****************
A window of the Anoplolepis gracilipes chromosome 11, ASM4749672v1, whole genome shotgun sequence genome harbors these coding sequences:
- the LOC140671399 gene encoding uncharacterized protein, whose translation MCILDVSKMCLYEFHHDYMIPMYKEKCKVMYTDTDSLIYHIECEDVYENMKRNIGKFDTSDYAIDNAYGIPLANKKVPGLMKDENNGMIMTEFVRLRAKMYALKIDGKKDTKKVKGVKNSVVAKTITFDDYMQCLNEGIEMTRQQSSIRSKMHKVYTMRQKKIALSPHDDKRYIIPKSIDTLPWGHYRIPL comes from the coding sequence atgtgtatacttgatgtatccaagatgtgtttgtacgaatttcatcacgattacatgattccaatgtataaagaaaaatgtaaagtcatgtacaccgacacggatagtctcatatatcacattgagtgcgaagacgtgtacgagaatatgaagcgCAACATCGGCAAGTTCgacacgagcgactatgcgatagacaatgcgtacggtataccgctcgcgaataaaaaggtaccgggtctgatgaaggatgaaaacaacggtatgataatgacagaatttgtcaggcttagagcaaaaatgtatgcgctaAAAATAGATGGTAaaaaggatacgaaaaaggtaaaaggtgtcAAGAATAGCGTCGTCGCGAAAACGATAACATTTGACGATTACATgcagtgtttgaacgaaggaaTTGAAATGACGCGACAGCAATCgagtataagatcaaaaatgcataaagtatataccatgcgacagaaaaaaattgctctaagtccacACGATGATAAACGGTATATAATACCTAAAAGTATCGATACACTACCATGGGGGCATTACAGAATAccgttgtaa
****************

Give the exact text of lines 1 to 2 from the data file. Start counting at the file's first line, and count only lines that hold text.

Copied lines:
A window of the Anoplolepis gracilipes chromosome 11, ASM4749672v1, whole genome shotgun sequence genome harbors these coding sequences:
- the LOC140671399 gene encoding uncharacterized protein, whose translation MCILDVSKMCLYEFHHDYMIPMYKEKCKVMYTDTDSLIYHIECEDVYENMKRNIGKFDTSDYAIDNAYGIPLANKKVPGLMKDENNGMIMTEFVRLRAKMYALKIDGKKDTKKVKGVKNSVVAKTITFDDYMQCLNEGIEMTRQQSSIRSKMHKVYTMRQKKIALSPHDDKRYIIPKSIDTLPWGHYRIPL comes from the coding sequence atgtgtatacttgatgtatccaagatgtgtttgtacgaatttcatcacgattacatgattccaatgtataaagaaaaatgtaaagtcatgtacaccgacacggatagtctcatatatcacattgagtgcgaagacgtgtacgagaatatgaagcgCAACATCGGCAAGTTCgacacgagcgactatgcgatagacaatgcgtacggtataccgctcgcgaataaaaaggtaccgggtctgatgaaggatgaaaacaacggtatgataatgacagaatttgtcaggcttagagcaaaaatgtatgcgctaAAAATAGATGGTAaaaaggatacgaaaaaggtaaaaggtgtcAAGAATAGCGTCGTCGCGAAAACGATAACATTTGACGATTACATgcagtgtttgaacgaaggaaTTGAAATGACGCGACAGCAATCgagtataagatcaaaaatgcataaagtatataccatgcgacagaaaaaaattgctctaagtccacACGATGATAAACGGTATATAATACCTAAAAGTATCGATACACTACCATGGGGGCATTACAGAATAccgttgtaa